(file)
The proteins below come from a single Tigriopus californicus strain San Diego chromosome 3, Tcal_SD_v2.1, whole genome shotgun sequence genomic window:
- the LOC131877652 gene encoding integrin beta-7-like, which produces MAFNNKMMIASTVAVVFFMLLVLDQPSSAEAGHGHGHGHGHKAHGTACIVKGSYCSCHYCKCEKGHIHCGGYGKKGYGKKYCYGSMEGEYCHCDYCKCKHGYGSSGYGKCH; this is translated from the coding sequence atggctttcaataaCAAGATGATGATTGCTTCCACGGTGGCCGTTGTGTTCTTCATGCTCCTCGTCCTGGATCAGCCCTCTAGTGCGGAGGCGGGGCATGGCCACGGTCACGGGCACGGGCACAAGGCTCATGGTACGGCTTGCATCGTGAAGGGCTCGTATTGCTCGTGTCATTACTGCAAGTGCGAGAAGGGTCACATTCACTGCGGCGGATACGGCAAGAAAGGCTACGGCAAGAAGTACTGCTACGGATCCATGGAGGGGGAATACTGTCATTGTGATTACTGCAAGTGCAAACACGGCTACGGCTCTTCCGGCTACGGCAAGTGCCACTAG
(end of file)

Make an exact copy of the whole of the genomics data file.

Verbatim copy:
The proteins below come from a single Tigriopus californicus strain San Diego chromosome 3, Tcal_SD_v2.1, whole genome shotgun sequence genomic window:
- the LOC131877652 gene encoding integrin beta-7-like, which produces MAFNNKMMIASTVAVVFFMLLVLDQPSSAEAGHGHGHGHGHKAHGTACIVKGSYCSCHYCKCEKGHIHCGGYGKKGYGKKYCYGSMEGEYCHCDYCKCKHGYGSSGYGKCH; this is translated from the coding sequence atggctttcaataaCAAGATGATGATTGCTTCCACGGTGGCCGTTGTGTTCTTCATGCTCCTCGTCCTGGATCAGCCCTCTAGTGCGGAGGCGGGGCATGGCCACGGTCACGGGCACGGGCACAAGGCTCATGGTACGGCTTGCATCGTGAAGGGCTCGTATTGCTCGTGTCATTACTGCAAGTGCGAGAAGGGTCACATTCACTGCGGCGGATACGGCAAGAAAGGCTACGGCAAGAAGTACTGCTACGGATCCATGGAGGGGGAATACTGTCATTGTGATTACTGCAAGTGCAAACACGGCTACGGCTCTTCCGGCTACGGCAAGTGCCACTAG